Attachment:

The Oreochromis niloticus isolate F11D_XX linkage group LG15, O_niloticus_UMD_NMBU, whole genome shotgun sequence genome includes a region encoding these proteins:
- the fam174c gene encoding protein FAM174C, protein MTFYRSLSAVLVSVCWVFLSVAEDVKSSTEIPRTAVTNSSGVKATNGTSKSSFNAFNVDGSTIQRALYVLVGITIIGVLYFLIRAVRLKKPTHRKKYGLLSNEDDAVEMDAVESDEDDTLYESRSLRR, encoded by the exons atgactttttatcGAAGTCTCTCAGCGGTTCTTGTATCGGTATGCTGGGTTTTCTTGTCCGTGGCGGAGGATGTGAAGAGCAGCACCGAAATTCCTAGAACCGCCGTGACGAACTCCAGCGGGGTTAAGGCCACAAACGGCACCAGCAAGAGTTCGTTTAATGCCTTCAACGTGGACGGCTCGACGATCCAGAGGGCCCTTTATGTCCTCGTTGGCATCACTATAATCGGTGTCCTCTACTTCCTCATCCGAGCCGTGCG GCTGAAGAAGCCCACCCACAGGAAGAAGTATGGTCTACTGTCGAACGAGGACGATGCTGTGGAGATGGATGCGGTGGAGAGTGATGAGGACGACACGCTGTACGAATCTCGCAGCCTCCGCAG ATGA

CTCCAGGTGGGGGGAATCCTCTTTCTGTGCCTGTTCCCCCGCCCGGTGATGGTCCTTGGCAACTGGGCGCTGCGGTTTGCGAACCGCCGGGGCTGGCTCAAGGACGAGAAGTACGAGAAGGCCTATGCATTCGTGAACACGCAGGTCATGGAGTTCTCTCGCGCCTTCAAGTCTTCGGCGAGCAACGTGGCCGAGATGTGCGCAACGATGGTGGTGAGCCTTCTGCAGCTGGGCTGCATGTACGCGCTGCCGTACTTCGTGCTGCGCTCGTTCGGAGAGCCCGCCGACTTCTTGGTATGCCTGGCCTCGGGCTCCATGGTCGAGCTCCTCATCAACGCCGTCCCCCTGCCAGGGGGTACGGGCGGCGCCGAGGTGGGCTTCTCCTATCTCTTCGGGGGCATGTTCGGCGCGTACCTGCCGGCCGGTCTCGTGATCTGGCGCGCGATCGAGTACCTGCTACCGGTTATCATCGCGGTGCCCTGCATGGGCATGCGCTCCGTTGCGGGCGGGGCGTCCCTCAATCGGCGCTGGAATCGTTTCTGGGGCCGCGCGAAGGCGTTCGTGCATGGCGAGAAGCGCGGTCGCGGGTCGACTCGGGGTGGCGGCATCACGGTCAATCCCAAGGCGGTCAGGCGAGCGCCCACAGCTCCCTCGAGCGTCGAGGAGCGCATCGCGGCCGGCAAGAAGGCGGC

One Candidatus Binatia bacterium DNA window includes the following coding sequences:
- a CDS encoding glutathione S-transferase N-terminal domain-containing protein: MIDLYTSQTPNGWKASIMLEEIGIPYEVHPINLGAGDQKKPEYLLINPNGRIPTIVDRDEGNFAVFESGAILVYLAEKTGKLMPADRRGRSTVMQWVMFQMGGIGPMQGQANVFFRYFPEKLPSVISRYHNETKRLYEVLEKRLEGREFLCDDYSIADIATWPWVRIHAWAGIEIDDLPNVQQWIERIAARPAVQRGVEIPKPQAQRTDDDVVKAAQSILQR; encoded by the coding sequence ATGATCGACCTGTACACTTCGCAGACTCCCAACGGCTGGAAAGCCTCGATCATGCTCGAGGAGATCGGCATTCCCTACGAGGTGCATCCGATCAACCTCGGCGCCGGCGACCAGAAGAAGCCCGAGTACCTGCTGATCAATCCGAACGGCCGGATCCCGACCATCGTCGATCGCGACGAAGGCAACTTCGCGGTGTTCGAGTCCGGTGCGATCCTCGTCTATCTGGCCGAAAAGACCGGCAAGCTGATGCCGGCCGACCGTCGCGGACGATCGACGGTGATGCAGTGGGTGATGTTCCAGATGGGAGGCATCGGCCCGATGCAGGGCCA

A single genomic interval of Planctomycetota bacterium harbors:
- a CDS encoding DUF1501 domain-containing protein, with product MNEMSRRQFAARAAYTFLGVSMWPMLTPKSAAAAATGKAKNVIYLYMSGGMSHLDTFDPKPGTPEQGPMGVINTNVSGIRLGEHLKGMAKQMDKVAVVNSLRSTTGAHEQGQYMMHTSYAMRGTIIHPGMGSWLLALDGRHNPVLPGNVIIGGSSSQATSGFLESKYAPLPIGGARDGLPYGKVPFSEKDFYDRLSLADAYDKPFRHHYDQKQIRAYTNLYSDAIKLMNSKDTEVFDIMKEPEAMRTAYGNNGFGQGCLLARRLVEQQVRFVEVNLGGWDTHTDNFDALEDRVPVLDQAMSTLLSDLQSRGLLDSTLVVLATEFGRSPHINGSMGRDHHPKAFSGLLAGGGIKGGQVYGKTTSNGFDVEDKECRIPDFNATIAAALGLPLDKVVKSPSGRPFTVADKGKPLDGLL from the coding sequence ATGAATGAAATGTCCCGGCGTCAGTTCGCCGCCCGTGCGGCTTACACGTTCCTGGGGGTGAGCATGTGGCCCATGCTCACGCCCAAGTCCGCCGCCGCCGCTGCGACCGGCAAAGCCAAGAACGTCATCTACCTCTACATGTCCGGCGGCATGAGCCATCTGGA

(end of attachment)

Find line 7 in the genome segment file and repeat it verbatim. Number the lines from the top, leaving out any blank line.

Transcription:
- a CDS encoding DUF1501 domain-containing protein, with product MNEMSRRQFAARAAYTFLGVSMWPMLTPKSAAAAATGKAKNVIYLYMSGGMSHLDTFDPKPGTPEQGPMGVINTNVSGIRLGEHLKGMAKQMDKVAVVNSLRSTTGAHEQGQYMMHTSYAMRGTIIHPGMGSWLLALDGRHNPVLPGNVIIGGSSSQATSGFLESKYAPLPIGGARDGLPYGKVPFSEKDFYDRLSLADAYDKPFRHHYDQKQIRAYTNLYSDAIKLMNSKDTEVFDIMKEPEAMRTAYGNNGFGQGCLLARRLVEQQVRFVEVNLGGWDTHTDNFDALEDRVPVLDQAMSTLLSDLQSRGLLDSTLVVLATEFGRSPHINGSMGRDHHPKAFSGLLAGGGIKGGQVYGKTTSNGFDVEDKECRIPDFNATIAAALGLPLDKVVKSPSGRPFTVADKGKPLDGLL from the coding sequence ATGAATGAAATGTCCCGGCGTCAGTTCGCCGCCCGTGCGGCTTACACGTTCCTGGGGGTGAGCATGTGGCCCATGCTCACGCCCAAGTCCGCCGCCGCCGCTGCGACCGGCAAAGCCAAGAACGTCATCTACCTCTACATGTCCGGCGGCATGAGCCATCTGGA